Dear real estate finance pros -- is a greater downpayment always better, even on a restricted home?

Asked by Acey, 10025 Sat Jan 10, 2009

I'm buying a co-op in Manhattan sponsored by the city. It's kind of a "gentrification" program -- the city subsidizes buyers to move into buildings in rougher areas of town. You have to stay for awhile though, to prevent flipping. In my case, if you sell within 4 years, any profit you make is reclaimed by the city.

So one of the questions I'm dealing with right now are:

1) I only need to put down 10%, but I have enough to put down 20%. Obviously, I'd like to put down more to reduce my monthly expenses, but my lawyer suggested that I put down as little as I need to, since that money could be earning more elsewhere, and because of the lock-in, I won't be making any money at all on that extra 10%.

On the other hand, if my mortgage payments are small, I'm saving on interest -- and there aren't a lot of investments doing that well nowadays. So I'm thinking of going with 20%.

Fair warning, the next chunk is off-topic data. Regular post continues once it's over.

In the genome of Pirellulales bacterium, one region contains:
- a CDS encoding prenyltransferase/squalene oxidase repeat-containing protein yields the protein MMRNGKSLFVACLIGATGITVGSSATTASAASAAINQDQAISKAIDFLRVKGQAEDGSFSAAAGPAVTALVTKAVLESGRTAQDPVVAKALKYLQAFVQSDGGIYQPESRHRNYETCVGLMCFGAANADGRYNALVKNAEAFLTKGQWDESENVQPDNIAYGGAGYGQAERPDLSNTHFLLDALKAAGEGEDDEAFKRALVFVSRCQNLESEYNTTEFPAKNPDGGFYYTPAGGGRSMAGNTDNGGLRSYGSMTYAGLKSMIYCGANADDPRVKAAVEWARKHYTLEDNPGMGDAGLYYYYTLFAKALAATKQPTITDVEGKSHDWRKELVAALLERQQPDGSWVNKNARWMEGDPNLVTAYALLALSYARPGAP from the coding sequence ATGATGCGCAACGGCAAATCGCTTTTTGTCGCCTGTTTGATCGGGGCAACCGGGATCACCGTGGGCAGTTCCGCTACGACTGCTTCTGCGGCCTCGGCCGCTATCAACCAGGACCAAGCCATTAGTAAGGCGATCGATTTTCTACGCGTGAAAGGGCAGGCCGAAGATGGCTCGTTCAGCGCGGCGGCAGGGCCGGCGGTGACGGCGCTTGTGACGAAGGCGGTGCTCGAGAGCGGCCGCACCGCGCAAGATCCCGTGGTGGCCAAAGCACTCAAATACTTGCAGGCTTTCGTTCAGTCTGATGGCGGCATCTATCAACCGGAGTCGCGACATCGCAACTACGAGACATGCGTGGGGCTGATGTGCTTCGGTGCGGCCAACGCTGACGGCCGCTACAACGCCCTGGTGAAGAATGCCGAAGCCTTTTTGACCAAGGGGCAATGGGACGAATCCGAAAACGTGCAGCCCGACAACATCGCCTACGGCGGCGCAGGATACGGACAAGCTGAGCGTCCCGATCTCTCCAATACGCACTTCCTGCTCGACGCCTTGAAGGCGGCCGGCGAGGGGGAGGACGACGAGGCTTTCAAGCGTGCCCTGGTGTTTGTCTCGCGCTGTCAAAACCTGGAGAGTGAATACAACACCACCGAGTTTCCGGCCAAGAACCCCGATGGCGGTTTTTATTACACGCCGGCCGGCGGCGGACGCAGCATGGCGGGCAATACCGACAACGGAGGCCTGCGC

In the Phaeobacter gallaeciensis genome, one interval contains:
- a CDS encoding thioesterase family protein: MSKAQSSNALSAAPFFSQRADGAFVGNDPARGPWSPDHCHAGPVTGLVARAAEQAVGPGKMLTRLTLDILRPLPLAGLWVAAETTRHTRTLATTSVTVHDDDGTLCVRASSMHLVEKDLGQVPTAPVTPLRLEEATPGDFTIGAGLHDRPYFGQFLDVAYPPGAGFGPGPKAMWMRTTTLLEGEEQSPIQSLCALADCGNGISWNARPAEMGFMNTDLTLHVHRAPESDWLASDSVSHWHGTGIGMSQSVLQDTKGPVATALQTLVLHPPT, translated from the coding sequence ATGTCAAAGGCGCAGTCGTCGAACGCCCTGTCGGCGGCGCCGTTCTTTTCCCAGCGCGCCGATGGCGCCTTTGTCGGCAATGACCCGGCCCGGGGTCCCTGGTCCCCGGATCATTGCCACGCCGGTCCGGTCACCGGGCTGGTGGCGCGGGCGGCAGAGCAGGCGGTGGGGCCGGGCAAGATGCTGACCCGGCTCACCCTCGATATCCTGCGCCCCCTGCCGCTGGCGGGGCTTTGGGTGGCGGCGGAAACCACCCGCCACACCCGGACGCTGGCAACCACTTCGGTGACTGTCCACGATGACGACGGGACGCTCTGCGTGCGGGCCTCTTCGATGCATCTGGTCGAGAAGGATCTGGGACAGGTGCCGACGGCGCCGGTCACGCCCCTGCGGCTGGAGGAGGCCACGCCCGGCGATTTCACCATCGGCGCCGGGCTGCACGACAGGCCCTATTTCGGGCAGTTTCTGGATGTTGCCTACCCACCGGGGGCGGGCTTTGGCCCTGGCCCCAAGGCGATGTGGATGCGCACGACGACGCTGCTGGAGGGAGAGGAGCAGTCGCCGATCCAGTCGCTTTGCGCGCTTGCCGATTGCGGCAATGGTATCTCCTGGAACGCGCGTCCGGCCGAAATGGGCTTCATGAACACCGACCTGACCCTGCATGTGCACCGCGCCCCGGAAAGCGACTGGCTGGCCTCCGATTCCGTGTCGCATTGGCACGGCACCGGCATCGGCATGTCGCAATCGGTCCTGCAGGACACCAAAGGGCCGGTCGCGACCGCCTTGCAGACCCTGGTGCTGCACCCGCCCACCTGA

What do you think? Is this a reasonable strategy?

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The Braswell…, Agent, New york, NY
Sun Mar 14, 2010
If you believe that the market will be staying relatively flat, and that neither investing in real estate nor some types of stocks and bonds will provide you with a significant difference in return on your investment, than put more down now. If that extra 10% brings you to the brink of what you can afford, than consider 15%. It is important to keep a certain level of liquid assets available for the unknowns in life.

I think given the uncertainty of the market, neither is a bad choice.
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